Postby Algot Runeman » Tue Nov 05, 2013 7:45 am

sacrosanct

Pronunciation: /ˈsakrōˌsaNG(k)t/

adjective
(especially of a principle, place, or routine) regarded as too important or valuable to be interfered with:the individual’s right to work has been upheld as sacrosanct

Origin:
late 15th century: from Latin sacrosanctus, from sacro 'by a sacred rite' (ablative of sacrum) + sanctus 'holy'

⛿♰-♱-♰-♱-♰-♱-♰-♱-♰-♱-♰-♱-♰-♱-♰-♱-♰-♱-♰-♱-♰-♱-♰-♱-♰-♱-♰-♱-♰-♱-♰-♱-♰-♱-♰-♱⛿

The Nation's Budget
  • Sacrosanct
  • The Military
  • The NSA
  • The Congressional Paycheck
  • Discretionary
  • Everything Else
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Re: GAME: Word of the Day (WOTD)

Postby E Pericoloso Sporgersi » Tue Nov 05, 2013 10:12 am

Algot Runeman wrote:sacrosanct

The Roman local branch of Starbucks® is vying to open a franchise in Vatican City.

They will of course serve their usual offerings like Espresso, Latte, Macchiato, Cappucino and many others.
But they also intend to introduce and promote their new Sacrosanct Grail (with or without cream) to the Holy C.

This divine concoction is to be served exclusively in that exalted location. No other Starbucks® shop will be allowed this singular privilege.

Edit: Any similarities with actual persons or places is totally fortuitious.
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Re: GAME: Word of the Day (WOTD)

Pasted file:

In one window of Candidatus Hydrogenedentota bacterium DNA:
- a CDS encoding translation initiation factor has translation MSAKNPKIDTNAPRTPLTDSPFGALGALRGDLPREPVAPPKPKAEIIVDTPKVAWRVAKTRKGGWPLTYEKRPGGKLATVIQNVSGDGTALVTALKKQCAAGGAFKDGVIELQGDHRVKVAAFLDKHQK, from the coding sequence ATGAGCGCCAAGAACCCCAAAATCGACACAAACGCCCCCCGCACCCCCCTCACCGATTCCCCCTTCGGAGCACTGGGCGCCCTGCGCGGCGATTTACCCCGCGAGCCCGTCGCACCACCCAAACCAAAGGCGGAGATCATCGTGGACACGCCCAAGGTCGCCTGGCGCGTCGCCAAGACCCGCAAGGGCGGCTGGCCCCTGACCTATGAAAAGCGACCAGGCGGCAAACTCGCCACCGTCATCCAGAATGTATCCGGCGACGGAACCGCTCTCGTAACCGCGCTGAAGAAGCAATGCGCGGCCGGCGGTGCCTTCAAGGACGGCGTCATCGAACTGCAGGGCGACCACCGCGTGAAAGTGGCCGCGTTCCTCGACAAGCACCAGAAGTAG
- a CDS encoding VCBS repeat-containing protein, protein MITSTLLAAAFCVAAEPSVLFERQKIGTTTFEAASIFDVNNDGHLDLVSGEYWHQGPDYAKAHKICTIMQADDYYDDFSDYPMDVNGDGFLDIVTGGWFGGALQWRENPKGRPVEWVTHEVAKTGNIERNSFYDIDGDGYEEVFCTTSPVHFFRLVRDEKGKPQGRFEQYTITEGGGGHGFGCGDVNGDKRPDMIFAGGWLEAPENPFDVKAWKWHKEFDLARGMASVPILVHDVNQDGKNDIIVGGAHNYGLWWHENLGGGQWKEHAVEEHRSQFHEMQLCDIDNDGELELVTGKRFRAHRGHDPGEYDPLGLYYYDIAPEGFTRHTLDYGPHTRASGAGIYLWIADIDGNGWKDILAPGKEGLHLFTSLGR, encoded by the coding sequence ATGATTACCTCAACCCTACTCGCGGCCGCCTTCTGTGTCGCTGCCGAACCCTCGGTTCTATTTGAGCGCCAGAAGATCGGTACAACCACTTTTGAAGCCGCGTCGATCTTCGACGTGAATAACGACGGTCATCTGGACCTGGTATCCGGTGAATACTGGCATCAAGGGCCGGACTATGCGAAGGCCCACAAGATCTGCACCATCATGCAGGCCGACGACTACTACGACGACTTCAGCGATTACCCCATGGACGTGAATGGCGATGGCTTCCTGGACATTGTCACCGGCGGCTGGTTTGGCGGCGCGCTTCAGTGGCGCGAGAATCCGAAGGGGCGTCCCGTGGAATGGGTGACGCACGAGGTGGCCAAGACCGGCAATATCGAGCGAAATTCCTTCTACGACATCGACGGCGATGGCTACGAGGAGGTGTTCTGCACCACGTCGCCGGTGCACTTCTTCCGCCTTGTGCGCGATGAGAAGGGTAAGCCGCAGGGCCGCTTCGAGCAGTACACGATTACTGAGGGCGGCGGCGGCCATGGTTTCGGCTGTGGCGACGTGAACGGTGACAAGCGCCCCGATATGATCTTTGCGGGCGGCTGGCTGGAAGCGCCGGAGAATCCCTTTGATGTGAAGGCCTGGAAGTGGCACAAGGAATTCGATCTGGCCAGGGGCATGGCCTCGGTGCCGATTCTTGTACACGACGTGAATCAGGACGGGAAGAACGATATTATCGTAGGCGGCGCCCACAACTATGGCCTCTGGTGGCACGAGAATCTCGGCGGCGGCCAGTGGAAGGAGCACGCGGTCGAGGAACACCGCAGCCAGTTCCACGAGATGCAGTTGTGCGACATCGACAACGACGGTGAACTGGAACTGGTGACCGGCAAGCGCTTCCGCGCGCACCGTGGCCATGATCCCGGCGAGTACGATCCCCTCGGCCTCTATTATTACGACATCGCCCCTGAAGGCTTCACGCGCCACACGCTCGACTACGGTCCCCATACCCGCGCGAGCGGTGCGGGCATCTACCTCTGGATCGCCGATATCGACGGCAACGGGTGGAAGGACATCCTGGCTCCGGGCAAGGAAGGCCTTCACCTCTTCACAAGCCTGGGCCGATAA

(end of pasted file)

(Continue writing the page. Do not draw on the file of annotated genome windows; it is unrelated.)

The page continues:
Postby Algot Runeman » Wed Nov 06, 2013 8:03 am

glair

Pronunciation: /gle(ə)r/
noun
a preparation made from egg white, used especially as an adhesive for bookbinding and gilding.
dated egg white.

Origin:
Middle English: from Old French glaire, based on Latin clara, feminine of clarus 'clear'

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-@-@-@-@-@-@-@-@-@-@-@-@-@-@-@-@-@-@-@-@-@-@-@-@-@-@-@-@-@-@-@-@-@-@-

Glenda glanced at the camera as she used a small brush to apply the glair. Unfortunately, as she squinted from the TV lights' glare, she brushed some of the clear mix onto the illuminated and rubricated title page. When the producer examined the volume after the recording session, she found the $1000 artwork solidly stuck together with the otherwise beautiful leather-bound cover.
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Re: GAME: Word of the Day (WOTD)

Postby Algot Runeman » Thu Nov 07, 2013 7:47 am

taciturn

Pronunciation: /ˈtasiˌtərn/

adjective
(of a person) reserved or uncommunicative in speech; saying little.

Origin:
late 18th century: from Latin taciturnus, from tacitus (see tacit)

Image

.............................................................^

The argument raged.
Bob offered nothing.
The argument raged on.
Bob eventually glanced left and then right.
The crowd slowly quieted.
Bob's taciturn looks were seen by all as tacit turns, acknowleging both sides of the discussion.
He then said, "No" and the argument was over.

Bob was never considered UN-communicative.
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Re: GAME: Word of the Day (WOTD)